In the Sitefinity CMS security space, all user and role management is handled through the ASP.NET Membership APIs. Sitefinity's backend uses its own custom membership and role providers, which utilize OpenAccess ORM to persist the users and roles into the Sitefinity CMS database. Before the 4.1 release of Sitefinity CMS, we didn't provide the option to substitute these providers with your own. Since then doing this is a piece of cake.
We've seen a lot of requests asking how you can use the default ASP.NET Sql Membership Provider to log into the Sitefinity CMS backend. This is a common need for users who are moving their existing applications to Sitefinity CMS. Here is how you can do this:
If you are moving an existing solution, you've probably already performed this step. For the purposes of this sample, we're going to use the database from a Sitefinity CMS project made with the Project Manager and create the tables needed by the SqlMembershipProvider to store data. The most convenient step to do this is to use the aspnet_regsql.exe tool that ASP.NET provides for us. If we run it, it opens a wizard that guides us through the process:
This wizard is used by ASP.NET to either create the needed tables needed by the provider, or remove them if they are no longer necessary. We need to select the former option in the second step.
The only information that the wizard needs is a connection string to the database it is going to work with. If you provide a name of a non-existing database, the wizard will create it for you. In our case we are using the same database that we have in one of our projects in Project Manager version 6.1 (the name of the database is Sitefinity):
Following the steps you will be prompted to confirm the settings in the previous step:
When we complete these steps, the database will be ready for use by the SqlMembershipProvider.
Now we can proceed with registering the provider with Sitefinity.
These steps are done exactly like you would do them in a regular ASP.NET application. We need to include elements in the web.config file indicating the role and membership providers we are going to use. Also, we need to provide the connection string to the database we created in the previous step. Here are the new sections we've added to the web.config file:
"data source=.\SQLSERVER2008R2;Integrated Security=SSPI;initial catalog=Sitefinity"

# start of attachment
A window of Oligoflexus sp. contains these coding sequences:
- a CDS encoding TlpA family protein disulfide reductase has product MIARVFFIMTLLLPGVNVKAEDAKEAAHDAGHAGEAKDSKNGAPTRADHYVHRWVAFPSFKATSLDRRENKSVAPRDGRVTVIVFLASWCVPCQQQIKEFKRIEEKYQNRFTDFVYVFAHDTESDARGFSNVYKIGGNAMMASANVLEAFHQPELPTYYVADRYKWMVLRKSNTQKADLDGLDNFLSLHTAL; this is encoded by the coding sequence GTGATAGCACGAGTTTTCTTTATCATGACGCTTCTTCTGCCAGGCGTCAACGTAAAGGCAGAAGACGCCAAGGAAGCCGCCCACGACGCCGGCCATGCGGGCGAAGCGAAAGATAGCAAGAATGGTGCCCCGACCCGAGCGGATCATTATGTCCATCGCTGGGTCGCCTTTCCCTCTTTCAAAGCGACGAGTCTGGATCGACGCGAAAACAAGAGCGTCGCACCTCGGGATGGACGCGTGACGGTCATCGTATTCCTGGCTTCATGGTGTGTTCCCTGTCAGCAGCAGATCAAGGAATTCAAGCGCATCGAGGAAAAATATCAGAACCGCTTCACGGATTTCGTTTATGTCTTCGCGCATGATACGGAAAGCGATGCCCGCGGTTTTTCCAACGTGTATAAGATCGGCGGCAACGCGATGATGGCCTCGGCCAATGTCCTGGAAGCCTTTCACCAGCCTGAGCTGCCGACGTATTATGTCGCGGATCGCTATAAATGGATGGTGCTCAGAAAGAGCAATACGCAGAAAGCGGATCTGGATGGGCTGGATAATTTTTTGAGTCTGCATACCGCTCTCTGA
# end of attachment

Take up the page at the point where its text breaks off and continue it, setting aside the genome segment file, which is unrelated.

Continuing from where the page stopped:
. . .
After this step your provider is fully functional, but has no data in it. If we want to login with a user from this provider, we have to first create a single user. Before we do this, though, you should remove the entry in web.config for the Sitefinity CMS membership provider, if you have it. Sitefinity CMS doesn't rely on the web.config to register its own providers, but the ASP.NET configuration tool might frown upon it:
To create a user in the new provider using Visual Studio 2013, follow the steps below:
PREREQUISITES: Ensure that yoursite is working on .NET Framework 4.0 and above.
To create a user in the new provider, using Visual Studio 2013, perform the following steps:
"C:\Program Files\IIS Express\iisexpress.exe" /path:c:\windows\Microsoft.NET\Framework\v4.0.30319\ASP.NETWebAdminFiles /vpath:"/asp.netwebadminfiles" /port:8089 /clr:4.0 /ntlm
NOTE: Here [Exact_Project_Path] refers to the absolute path to the Visual Studio Project folder with the solution file in it.
This will start running the ASP.net Web Site Administration Tool.
This will open a web administration tool with options to configure application settings.
We can manage users and roles by clicking on the Security tab. This tool uses the project's web config file to retrieve information about your providers, so if you encounter any error here, the most likely cause is something in your web.config.
On this screen, we only need to click the "Create user" link, and then provide all the information needed for the new user. After we click "Save", our new user is ready and persisted in the database.
Up to now, we've created the membership database needed by SqlMembershipProvider, registered the provider with Sitefinity CMS, and created a sample user in this provider. However, we still cannot log in with this user, because of missing rights to access the backend, noting that You do not have permission to access ...
To fix this, we need to assign the new user to a Sitefinity CMS role able to access the backend. Logging in with existing CMS user, we should be able to see the new provider and the newly created user.
Finally, go to the Edit User panel for this user to enable the user to access the site backend, and then assign the user to the Administrators role.
Now, when the user logs out and then logs in, their administrative access is allowed.
This sample demonstrates the scenario by using the ASP.NET SqlMembershipProvider. However, you can implement any membership provider and still use it with Sitefinity CMS. For more information about implementing custom membership providers, you can visit MSDN. Let us know in the forums or support system about issues you encounter.
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